And what did they do?

14But Peter, standing with the eleven, raised his voice and addressed them, “Men of Judea and all who live in Jerusalem, let this be known to you, and listen to what I say. 15Indeed, these are not drunk, as you suppose, for it is only nine o’clock in the morning. 16No, this is what was spoken through the prophet Joel: 17‘In the last days it will be, God declares, that I will pour out my Spirit upon all flesh, and your sons and your daughters shall prophesy, and your young men shall see visions, and your old men shall dream dreams. 18Even upon my slaves, both men and women, in those days I will pour out my Spirit; and they shall prophesy. 19And I will show portents in the heaven above and signs on the earth below, blood, and fire, and smoky mist. 20The sun shall be turned to darkness and the moon to blood, before the coming of the Lord’s great and glorious day. 21Then everyone who calls on the name of the Lord shall be saved.’

The story of the resurrection ends with the earliest Christians coming alive and acting to tell the story of the coming of the Spirit and the dawn of a new era when everyone who calls on the name of the Lord will be saved.  The Sprit came and the church was born so that we could be spiritually resurrected and so that we could act on the implications of Christ’s resurrection. The passage that Peter quotes from Joel explicitly mentions gender, age, and class as categories that are broken down. And the story itself emphasizes the breakdown of language barriers as well:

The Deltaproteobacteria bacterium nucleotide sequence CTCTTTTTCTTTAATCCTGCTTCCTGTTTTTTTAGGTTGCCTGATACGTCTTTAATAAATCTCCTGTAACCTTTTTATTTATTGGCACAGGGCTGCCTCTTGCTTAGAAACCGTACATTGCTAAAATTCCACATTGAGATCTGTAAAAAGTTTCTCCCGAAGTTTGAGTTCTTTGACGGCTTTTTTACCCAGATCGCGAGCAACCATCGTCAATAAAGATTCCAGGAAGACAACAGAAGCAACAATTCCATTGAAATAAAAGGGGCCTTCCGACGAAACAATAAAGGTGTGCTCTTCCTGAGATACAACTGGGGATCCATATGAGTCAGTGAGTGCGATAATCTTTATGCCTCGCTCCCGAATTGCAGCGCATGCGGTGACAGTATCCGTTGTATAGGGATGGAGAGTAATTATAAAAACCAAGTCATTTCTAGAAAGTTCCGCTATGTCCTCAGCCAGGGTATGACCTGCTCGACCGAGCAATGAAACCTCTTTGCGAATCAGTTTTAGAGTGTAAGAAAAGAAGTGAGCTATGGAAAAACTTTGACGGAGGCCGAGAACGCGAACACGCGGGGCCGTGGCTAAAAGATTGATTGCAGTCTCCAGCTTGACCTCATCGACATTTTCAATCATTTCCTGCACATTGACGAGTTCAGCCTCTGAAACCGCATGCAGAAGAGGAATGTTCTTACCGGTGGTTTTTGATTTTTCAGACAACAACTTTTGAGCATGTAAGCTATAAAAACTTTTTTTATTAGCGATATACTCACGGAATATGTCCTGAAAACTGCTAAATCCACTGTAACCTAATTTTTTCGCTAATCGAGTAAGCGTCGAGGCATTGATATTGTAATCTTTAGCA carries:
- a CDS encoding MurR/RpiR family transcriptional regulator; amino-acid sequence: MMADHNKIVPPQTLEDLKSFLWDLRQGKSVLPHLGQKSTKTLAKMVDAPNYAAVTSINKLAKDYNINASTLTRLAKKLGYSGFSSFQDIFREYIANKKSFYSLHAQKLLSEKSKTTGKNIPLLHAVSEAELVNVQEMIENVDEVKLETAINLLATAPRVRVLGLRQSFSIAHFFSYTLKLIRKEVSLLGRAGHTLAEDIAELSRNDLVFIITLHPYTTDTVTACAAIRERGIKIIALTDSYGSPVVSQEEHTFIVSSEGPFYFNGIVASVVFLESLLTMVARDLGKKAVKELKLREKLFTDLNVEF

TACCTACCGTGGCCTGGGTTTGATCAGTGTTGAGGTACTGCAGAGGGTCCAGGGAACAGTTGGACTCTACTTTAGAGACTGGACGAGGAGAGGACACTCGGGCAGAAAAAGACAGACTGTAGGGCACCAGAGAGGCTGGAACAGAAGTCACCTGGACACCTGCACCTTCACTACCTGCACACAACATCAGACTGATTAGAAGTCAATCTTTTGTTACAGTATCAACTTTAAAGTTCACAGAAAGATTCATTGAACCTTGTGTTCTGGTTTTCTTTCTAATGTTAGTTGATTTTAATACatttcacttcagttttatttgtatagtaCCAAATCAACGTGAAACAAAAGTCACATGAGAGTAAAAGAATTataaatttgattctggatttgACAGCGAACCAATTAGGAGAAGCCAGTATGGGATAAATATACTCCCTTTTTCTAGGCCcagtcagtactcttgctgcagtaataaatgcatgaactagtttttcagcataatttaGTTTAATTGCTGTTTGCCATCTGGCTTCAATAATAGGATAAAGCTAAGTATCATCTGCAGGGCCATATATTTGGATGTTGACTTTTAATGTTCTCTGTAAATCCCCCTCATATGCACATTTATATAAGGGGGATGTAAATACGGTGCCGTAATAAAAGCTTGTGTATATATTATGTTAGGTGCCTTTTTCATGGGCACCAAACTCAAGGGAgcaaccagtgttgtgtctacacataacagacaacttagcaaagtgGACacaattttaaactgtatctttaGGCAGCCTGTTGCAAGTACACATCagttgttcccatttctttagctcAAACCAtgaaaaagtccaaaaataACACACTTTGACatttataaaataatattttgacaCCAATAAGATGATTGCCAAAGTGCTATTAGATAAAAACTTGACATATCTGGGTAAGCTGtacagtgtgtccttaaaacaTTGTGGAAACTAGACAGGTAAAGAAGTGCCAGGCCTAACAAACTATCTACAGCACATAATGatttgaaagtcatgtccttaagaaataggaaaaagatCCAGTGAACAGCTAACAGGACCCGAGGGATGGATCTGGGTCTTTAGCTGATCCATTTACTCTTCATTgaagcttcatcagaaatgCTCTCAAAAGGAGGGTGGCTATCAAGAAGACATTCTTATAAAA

All of them were filled with the Holy Spirit and began to speak in other languages, as the Spirit gave them ability.

5Now there were devout Jews from every nation under heaven living in Jerusalem. 6And at this sound the crowd gathered and was bewildered, because each one heard them speaking in the native language of each.7Amazed and astonished, they asked, “Are not all these who are speaking Galileans? 8And how is it that we hear, each of us, in our own native language? 

In this gift of the Spirit, I think we can find another, much older narrative that can be understood and finally resolved in the light of the Pentecost story.  Let’s look all the way back to Genesis 11 and the story of the Tower of Babel: